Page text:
In the immediate wake of Meet Me in St. Louis, director and master stylist Vincente Minnelli found himself an in-demand property at his home studio M-G-M. In the midst of re-envisioning the Judy Garland romance The Clock and contributing sequences to Ziegfeld Follies, Minnelli directed one of the weirdest films to ever be made by a Hollywood studio. Yolanda and the Thief began life as a musical adaptation of a children’s story by Madeline author Ludwig Bemelmans (whose art, along with the paintings of Salvador Dali, serves as one of the film’s chief visual inspirations), but Minnelli saw the film as a chance to direct a full-on “surrealist revue,” a project he had been dreaming of since his early days as a Broadway set designer. Fred Astaire stars as an American gangster running from the law in the fictional and vaguely Latin American country of Patria who sees an opportunity for a quick payday when he encounters the beautiful and grotesquely naive mineral water-heiress Yolanda (Lucille Bremer) and whips up a plan to convince her he is a literal angel sent from Heaven. Minnelli’s marked disregard for coherent plotting or naturalistic performance may have ensured the film would be misunderstood by critics and audiences expecting a traditional Astaire movie, but the director’s refashioning of the Hollywood prestige-musical toolkit in service of bold, avant-garde filmmaking—on full display in the film’s 15-minute dream ballet centerpiece—feels utterly galvanizing today. (CW)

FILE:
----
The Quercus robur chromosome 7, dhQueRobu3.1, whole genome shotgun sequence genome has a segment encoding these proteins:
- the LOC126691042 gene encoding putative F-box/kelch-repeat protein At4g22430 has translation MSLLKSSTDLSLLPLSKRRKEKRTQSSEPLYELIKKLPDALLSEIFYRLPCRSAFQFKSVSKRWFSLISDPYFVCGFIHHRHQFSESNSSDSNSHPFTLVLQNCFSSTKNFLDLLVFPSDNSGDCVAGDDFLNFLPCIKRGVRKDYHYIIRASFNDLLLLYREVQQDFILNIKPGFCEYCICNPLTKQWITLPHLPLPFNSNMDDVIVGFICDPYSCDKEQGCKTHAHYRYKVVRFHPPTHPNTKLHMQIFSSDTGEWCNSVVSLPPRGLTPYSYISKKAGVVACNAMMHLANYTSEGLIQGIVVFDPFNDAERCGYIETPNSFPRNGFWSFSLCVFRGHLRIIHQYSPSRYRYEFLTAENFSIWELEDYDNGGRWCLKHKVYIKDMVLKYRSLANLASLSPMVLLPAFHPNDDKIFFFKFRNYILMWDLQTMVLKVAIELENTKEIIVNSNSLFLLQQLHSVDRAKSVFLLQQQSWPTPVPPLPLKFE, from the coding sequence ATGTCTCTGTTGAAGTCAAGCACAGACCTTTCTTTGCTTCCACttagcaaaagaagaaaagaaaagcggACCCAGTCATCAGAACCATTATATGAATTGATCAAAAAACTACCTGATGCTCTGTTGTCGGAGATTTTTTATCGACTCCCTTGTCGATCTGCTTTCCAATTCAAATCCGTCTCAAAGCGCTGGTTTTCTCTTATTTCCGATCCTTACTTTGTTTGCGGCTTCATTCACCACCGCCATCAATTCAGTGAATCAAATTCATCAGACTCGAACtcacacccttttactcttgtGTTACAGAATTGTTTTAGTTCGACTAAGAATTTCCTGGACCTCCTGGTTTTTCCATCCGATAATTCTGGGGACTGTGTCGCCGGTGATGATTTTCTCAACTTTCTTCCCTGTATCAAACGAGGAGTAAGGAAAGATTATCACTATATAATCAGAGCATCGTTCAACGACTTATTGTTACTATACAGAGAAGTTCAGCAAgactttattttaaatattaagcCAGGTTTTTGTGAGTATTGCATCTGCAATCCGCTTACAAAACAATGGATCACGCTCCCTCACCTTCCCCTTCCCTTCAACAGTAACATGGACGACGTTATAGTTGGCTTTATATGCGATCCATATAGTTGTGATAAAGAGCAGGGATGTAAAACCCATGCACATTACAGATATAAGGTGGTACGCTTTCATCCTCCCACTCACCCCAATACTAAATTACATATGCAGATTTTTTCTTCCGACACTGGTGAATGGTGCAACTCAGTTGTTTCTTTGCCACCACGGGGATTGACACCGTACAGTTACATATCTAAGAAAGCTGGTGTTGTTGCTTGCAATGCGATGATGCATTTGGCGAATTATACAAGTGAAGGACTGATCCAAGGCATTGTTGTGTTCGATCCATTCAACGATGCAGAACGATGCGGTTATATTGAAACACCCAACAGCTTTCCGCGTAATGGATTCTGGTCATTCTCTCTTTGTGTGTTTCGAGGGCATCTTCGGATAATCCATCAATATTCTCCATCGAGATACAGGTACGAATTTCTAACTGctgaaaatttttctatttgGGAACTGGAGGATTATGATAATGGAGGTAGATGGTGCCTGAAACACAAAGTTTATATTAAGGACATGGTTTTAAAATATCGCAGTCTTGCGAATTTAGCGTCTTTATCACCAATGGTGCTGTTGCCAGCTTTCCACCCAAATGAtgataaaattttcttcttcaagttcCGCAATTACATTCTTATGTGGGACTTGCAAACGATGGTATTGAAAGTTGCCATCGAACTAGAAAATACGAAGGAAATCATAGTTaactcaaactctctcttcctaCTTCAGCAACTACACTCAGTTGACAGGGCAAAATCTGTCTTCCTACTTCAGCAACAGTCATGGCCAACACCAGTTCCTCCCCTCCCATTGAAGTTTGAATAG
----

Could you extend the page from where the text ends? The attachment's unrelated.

108 min • Metro-Goldwyn-Mayer • 35mm from Warner Bros., Permission Swank
Short: Selected Cartoon

——————–

Please note: our April 7 screening of A Million Bid has been re-scheduled for April 21

Saturday, April 21 @ 11:30 AM 
Music Box Theatre / Live Accompaniment from Music Box Organist Dennis Scott
A MILLION BID
Directed by Michael Curtiz • 1927